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GEOG101 Chapt02 lecture

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Transcript

• 1. Overview
• Maps as the Tools of Geography
• Locating Points on a Sphere
• Map Projections
• Scale
• Types of Maps
• Geographic Information Technologies
• Integrating Technology: Geographic Information Systems
• 2. Maps as the Tools of Geography
• Maps are the primary tools of spatial analysis
• Cartography
• The art, science and technology of making maps
• 3. The Geographic Grid
• Set of imaginary lines that intersect at right angles to form a system of reference for locating points on the surface of the earth
• Key reference points
• North and South Poles, equator, prime meridian
• Latitude
• Angular distance north or south of the equator
• Measurements ranging from 0 ° (equator) to 90° (poles)
• Lines (parallels) are parallel and run east-west
• Distance between each degree ≈ 69 miles
• Can be subdivided into minutes and seconds
• 4. The Geographic Grid
• Prime meridian
• Starting point for east-west measurement
• Passes through Greenwich, England
• Longitude
• Angular distance east or west of the prime meridian
• Measurements ranging from 0 ° (prime meridian) to 18 0 °
• Lines (meridians) are farthest apart at the equator and converge at the poles
• Can be subdivided into minutes and seconds
• 5. The Geographic Grid
• Time depends on longitude
• Greenwich mean time (GMT)
• Time at the prime meridian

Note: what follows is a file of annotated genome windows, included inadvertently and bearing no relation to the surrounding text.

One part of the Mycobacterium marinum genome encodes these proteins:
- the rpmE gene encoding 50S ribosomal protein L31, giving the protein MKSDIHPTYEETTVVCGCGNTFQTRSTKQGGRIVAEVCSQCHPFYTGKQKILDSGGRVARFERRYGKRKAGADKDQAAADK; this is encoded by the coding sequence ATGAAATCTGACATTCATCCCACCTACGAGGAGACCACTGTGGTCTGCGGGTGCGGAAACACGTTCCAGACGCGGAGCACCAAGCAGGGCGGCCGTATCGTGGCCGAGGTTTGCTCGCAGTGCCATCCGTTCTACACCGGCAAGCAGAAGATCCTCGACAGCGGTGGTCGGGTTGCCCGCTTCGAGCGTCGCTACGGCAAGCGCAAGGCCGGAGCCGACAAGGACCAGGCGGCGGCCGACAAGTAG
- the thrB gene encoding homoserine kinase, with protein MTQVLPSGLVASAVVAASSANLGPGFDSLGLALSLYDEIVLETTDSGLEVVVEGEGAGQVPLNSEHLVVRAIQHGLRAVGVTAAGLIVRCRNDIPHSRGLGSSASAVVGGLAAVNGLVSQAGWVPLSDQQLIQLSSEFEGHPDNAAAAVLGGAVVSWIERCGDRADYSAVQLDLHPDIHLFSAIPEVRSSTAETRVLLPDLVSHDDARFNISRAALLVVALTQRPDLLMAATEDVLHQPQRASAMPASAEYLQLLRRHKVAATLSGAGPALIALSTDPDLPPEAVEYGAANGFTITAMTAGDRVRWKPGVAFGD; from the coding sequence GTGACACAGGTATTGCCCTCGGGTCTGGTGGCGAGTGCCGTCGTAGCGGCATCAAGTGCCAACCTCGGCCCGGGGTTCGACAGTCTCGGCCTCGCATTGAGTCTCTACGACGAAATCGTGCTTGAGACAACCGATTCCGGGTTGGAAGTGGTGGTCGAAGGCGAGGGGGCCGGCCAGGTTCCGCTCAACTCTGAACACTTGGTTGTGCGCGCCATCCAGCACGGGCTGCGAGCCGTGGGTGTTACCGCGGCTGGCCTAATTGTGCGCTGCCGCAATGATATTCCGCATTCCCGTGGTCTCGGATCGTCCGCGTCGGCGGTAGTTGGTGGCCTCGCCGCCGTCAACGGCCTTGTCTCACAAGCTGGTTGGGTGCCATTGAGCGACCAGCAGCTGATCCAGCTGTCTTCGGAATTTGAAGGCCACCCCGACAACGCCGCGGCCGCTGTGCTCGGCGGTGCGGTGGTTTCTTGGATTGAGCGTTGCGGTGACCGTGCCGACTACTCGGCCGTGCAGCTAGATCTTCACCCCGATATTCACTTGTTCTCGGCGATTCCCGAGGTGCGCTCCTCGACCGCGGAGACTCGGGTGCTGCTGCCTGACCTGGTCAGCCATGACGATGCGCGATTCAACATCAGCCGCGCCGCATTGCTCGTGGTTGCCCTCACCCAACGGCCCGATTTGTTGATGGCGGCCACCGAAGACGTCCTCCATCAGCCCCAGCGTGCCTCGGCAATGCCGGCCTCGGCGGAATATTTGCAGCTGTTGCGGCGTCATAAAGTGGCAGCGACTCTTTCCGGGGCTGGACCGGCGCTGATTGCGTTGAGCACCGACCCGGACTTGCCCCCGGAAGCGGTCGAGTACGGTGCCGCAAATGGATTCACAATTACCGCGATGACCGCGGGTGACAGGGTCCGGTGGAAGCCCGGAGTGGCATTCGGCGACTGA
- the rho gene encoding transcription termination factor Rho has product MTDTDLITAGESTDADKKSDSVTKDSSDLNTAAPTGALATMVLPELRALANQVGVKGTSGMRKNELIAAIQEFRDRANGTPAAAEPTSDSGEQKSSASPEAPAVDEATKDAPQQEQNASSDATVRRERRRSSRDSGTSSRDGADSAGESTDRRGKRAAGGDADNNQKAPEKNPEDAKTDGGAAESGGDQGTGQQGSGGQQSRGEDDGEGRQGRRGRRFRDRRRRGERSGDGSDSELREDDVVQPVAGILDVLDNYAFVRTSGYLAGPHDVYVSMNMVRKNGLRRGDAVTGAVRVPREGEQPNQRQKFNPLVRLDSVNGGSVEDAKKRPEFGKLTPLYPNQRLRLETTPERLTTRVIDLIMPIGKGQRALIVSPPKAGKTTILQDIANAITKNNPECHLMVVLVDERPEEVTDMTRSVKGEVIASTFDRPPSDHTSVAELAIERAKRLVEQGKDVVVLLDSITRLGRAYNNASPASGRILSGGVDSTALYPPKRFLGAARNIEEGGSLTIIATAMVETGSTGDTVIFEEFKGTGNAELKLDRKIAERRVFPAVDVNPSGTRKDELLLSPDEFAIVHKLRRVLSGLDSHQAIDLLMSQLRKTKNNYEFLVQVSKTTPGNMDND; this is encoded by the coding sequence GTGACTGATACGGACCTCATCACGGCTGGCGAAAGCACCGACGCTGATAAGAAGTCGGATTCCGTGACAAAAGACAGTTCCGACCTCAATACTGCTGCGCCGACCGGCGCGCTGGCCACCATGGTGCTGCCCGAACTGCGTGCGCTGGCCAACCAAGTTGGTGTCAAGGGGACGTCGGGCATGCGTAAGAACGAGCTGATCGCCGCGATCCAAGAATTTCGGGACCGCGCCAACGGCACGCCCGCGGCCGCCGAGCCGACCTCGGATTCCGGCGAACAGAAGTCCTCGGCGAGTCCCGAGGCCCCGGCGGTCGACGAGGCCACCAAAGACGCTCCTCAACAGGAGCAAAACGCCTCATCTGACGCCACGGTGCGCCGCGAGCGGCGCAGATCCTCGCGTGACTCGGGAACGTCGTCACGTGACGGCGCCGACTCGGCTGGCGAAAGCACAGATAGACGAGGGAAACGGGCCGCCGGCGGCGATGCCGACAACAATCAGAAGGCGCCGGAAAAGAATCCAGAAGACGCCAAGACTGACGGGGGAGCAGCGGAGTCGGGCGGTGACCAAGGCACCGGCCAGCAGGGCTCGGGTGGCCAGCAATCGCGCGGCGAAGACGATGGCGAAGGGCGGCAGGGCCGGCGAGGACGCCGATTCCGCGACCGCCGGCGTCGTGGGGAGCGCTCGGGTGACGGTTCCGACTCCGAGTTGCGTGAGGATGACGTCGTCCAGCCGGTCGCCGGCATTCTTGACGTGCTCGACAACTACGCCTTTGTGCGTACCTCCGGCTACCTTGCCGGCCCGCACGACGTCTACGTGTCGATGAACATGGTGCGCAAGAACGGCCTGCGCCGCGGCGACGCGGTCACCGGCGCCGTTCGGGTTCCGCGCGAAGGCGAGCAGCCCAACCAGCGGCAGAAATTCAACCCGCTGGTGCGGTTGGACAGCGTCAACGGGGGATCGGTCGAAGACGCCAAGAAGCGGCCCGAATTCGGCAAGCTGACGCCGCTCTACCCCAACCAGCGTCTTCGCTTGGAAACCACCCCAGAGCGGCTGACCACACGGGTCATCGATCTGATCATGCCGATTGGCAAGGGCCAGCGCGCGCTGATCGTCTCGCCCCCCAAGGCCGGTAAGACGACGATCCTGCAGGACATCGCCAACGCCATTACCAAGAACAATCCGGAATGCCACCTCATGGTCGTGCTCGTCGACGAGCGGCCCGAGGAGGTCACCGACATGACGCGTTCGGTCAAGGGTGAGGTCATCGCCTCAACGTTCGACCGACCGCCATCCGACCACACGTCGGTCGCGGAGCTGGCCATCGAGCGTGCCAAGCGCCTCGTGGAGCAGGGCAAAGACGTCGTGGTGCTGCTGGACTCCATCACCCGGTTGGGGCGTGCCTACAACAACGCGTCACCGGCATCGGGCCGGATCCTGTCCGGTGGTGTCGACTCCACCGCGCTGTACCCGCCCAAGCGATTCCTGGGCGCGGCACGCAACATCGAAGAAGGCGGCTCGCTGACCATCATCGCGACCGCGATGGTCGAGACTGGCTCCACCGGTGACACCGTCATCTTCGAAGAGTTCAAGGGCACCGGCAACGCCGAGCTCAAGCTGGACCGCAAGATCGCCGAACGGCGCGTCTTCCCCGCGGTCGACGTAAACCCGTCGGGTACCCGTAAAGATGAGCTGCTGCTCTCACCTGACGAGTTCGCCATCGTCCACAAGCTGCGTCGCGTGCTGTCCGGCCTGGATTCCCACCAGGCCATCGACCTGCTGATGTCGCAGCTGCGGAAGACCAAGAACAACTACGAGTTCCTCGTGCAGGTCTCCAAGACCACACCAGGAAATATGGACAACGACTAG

• International Date Line
• Where each new day begins
• Generally follows the 180 th meridian
• 6. Land Survey Systems
• Long-lot system
• Long, narrow rectangles of land partitioned by early French settlers
• Metes and bounds system
• Used physical features, along with directions and distances, to define and describe parcel boundaries
• Township and range system
• East-west base lines and north-south meridians
• Township consisted of 36 mi 2
• Further divided into 36 sections of 1 mi 2 (640 acres)
• Subdivided into quarter-sections of 160 acres
• 7. Map Projections
• Earth can be represented with reasonable accuracy only on a globe
• Globe properties
• All meridians are equal in length
• All meridians converge at the poles
• Lines of latitude are parallel to the equator and to each other
• Parallels decrease in length as one nears the poles
• Meridians and parallels intersect at right angles
• The scale on the surface of the globe is the same everywhere in all directions
• 8. Map Projections
• Map projection
• Method of representing the curved surface of the globe on a flat map
• All flat maps distort some or all of the four main properties of actual earth surface relationships:
• Area
• Shape
• Distance
• Direction
• 9. Types of Map Projections
• Equal-area (equivalent) projections
• Areas are in correct proportion to earth reality
• Shape is distorted
• Conformal projections
• Shapes of small areas are accurately portrayed
• No projection can provide correct shapes for large areas
• Area is distorted
• 10. Types of Map Projections
• Equidistant projections
• Distances are true in all directions from one or two central points
• Distances between all other locations are incorrect
• A map cannot be both equidistant and equal-area
• Azimuthal projections
• Directions are true from one central point to all others
• Directions from other points are not accurate
• Robinson projection
• Compromise between equal-area and conformal
• 11. Scale
• Ratio between the measurement of something on a map and the corresponding measurement on the earth
• Represented in three ways
• Verbal
• Graphic
• Representative fraction
• 12. Scale
• Can range from very large to very small
• Large-scale maps
• Ratio of map to ground distance is relatively large
• Considerable detail
• Small-scale maps
• Ratio of map to ground distance is smaller